Cindy and Joe Montalto, 65, feel like they have started to win their battle with the internet.
The owners of Magnolia Plantation Bed and Breakfast Inn were successful in their fight to defend their B&B against short-term vacation rentals like Airbnb and VRBO. As of June 2019, Alachua County has collected a 5% tourist tax from over 140 short-term lodging renters.
The incoming revenue follows years of negotiations between Airbnb company representatives and the Alachua County Tax Collector’s office that ultimately did not result in a deal. Instead, hosts — and not the online platform companies — are required to remit the taxes to the county themselves.
And while the tourist taxes have begun to accrue in county coffers, with over $90,000 paid to the Tax Collector’s office since June, some renters have yet to pay. Of the 267 short-term vacation rentals county officials say they have identified in the Gainesville area during the past year, 120 of them have yet to register to pay their taxes.
Not only have those renters yet to pay their taxes, Cindy Montalto said they’re also continuing to rent without licensing, outside of government regulation.
The renters can register and remit their taxes through an online system called TouristExpress, said Jessica Hurov, the county’s tourism development manager.
Last spring, when the idea was first introduced, Hurov said that Visit Gainesville, the county’s tourism arm, “saw it as leveling the playing field between traditional lodging providers and the online providers.”
Hurov said in addition to TouristExpress, the county partnered with a company that identifies vacation renters within a certain area. Host Compliance, for which the county paid an annual fee of about $18,000, helped identify the 267 short-term rentals in Gainesville, Hurov said.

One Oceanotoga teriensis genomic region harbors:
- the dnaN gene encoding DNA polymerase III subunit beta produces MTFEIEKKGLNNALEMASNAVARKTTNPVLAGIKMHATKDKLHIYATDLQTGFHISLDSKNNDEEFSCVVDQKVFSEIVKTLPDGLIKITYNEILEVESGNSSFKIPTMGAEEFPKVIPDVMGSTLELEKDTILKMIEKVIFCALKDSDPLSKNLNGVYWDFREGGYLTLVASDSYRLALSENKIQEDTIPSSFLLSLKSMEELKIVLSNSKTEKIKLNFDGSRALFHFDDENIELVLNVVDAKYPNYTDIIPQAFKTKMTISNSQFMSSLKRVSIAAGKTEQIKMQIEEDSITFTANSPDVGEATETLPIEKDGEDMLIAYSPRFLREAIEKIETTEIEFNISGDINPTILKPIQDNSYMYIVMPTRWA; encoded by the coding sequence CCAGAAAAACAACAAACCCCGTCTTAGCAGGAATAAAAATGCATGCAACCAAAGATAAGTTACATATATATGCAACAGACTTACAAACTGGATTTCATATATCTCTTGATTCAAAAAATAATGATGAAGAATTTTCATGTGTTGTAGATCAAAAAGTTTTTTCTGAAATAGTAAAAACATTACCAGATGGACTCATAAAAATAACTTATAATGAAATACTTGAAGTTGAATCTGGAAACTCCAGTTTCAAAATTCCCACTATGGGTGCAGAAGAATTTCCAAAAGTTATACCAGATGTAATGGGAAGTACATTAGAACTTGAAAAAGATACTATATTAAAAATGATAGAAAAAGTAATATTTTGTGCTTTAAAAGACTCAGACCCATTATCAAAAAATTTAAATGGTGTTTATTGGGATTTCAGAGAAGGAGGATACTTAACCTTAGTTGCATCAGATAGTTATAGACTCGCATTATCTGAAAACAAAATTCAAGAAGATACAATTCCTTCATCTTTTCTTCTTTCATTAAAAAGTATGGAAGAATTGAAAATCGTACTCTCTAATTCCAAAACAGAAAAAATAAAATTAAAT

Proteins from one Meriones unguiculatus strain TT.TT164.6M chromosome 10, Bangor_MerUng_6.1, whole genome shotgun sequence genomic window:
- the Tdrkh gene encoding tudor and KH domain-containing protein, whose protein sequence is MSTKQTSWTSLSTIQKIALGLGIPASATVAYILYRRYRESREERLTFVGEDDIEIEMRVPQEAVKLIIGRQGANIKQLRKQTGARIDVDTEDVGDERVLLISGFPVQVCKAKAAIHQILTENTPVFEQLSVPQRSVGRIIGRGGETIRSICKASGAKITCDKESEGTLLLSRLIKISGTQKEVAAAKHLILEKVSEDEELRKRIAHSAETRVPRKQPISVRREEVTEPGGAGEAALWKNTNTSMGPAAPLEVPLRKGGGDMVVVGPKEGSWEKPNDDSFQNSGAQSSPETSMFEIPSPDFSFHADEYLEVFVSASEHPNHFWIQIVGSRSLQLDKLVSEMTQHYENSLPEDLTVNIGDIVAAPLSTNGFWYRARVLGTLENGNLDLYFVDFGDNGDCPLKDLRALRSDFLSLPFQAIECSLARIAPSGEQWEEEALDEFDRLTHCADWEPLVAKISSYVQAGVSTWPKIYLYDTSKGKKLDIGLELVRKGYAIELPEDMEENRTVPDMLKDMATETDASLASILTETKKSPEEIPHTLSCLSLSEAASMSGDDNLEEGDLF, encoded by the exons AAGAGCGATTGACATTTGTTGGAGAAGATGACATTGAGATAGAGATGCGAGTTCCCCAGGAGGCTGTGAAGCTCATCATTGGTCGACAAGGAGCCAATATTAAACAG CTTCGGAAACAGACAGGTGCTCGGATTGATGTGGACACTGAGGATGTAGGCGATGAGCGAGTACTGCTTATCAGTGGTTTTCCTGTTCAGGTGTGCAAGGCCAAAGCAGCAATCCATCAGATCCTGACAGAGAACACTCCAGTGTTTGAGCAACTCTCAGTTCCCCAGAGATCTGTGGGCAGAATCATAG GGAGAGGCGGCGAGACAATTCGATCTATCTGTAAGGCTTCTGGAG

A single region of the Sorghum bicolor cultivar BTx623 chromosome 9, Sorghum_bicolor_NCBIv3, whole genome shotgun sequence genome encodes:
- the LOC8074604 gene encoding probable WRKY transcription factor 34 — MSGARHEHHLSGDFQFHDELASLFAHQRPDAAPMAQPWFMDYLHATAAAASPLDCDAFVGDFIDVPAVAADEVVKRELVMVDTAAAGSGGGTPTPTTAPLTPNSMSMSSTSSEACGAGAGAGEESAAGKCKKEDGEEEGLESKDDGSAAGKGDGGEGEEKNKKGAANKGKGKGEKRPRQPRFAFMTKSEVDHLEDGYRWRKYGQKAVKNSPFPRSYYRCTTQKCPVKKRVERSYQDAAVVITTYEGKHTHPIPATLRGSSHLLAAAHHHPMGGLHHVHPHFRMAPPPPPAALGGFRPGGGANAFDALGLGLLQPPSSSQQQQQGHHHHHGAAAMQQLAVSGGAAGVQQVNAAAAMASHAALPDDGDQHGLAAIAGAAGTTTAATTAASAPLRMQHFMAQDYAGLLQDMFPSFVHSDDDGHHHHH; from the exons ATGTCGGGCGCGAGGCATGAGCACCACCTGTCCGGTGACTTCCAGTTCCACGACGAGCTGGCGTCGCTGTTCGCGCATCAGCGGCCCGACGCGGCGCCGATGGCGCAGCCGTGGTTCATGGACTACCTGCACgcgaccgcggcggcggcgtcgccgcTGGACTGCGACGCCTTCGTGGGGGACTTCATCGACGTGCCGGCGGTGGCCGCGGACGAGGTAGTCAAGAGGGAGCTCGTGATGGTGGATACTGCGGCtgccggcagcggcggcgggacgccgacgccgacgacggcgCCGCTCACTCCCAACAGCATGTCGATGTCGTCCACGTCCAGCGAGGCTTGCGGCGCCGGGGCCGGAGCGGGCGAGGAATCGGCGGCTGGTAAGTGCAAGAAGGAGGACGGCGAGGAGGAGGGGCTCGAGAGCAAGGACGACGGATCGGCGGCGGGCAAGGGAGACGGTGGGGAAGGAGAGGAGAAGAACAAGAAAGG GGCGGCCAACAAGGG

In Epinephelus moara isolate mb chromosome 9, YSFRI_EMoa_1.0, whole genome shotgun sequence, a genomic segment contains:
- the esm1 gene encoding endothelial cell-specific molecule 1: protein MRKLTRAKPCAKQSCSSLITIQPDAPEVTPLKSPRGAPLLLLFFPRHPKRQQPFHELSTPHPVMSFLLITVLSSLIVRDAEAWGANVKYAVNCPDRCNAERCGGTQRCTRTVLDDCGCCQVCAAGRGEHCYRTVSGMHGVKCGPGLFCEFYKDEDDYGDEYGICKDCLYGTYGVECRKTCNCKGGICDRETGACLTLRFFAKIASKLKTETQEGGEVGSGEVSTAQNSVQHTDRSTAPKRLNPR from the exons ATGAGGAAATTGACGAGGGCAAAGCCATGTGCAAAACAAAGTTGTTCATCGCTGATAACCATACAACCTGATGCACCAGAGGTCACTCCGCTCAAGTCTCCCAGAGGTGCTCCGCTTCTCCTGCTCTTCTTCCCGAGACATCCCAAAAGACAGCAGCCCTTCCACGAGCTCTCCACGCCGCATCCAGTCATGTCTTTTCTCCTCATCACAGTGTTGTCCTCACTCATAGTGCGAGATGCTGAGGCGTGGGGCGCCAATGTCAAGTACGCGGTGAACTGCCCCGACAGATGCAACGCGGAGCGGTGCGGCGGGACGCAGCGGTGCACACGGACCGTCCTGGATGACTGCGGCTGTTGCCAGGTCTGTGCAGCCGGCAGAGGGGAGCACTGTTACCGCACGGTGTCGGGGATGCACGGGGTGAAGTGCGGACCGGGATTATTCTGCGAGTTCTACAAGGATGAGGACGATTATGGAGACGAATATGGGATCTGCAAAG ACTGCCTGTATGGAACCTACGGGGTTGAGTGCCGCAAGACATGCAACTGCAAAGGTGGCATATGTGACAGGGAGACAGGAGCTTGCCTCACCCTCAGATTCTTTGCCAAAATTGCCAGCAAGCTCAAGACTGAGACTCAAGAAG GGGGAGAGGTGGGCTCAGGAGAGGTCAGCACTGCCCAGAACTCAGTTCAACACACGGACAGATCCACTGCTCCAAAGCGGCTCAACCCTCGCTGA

She said the collector’s office sent three letters to each of these residences to make renters aware they need to register. The next step is to have tax-collecting agents go door to door.
In addition, Hurov said other suggestions for regulating internet-based renters have been made to the county, like enforcing a landlord licensing system — similar to that of traditional renters — and requiring the submission of a guest parking plan for all renters. Both suggestions, Hurov said, have not gotten traction so far within Gainesville city limits, where the majority of properties are located.
This isn’t exactly the level playing field the Montaltos imagined. Originally, they advocated that inspections and licensing for internet-based renters be similar to that of traditional renters.
“It hasn’t turned out quite the way I wanted, considering I spent a year of my life that I’ll never get back,” Cindy Montalto said.
Aside from the hosts not paying the tourist tax, Montalto said nearly three dozen local Airbnb hosts serve breakfast, unlicensed.
“Nobody’s allowed in my kitchen unless they have a food safety license,” Montalto said.
Florida law requires traditional lodging businesses like hotels or B&Bs to comply with licensing and inspection regulations, but it does not do so for internet-based renters. And two pieces of state legislation — Senate Bill 1128 and House Bill 1011 — are nearing full hearings in their respective chambers. If passed, the law would preempt any local regulation of vacation rentals.
Cindy Montalto also said that ideally rental owners would live next door or within a certain distance of their listing. She recalled frequent instances involving an Airbnb down the street from her inn, at 309 SE 7th St., where loud events with car-blocked driveways and “exotic dancers” disrupted the neighborhood until dawn. Montalto believes it is unfair for the owners of unattended rentals to leave the policing of their properties to neighbors.
The Montaltos bought the house that became the Magnolia Plantation Bed and Breakfast Inn 30 years ago.
“When we got here in ’90, this quickly became more about restoring an old neighborhood than opening a bed-and-breakfast,” Joe Montalto said. Of the four inns in the neighborhood, the Montaltos have been directly involved in opening three of them.
Over the last three decades, the neighborhood has transformed from what Joe described as “a hell hole,” to his beloved neighborhood today.
Joe Montalto said previous guests of Magnolia Inn bought what is now the Laurel Oak Inn in 1999, and his cousins bought what is now the Camellia Rose Inn about 14 years ago.
“Our common thread is the love of this neighborhood,” he said.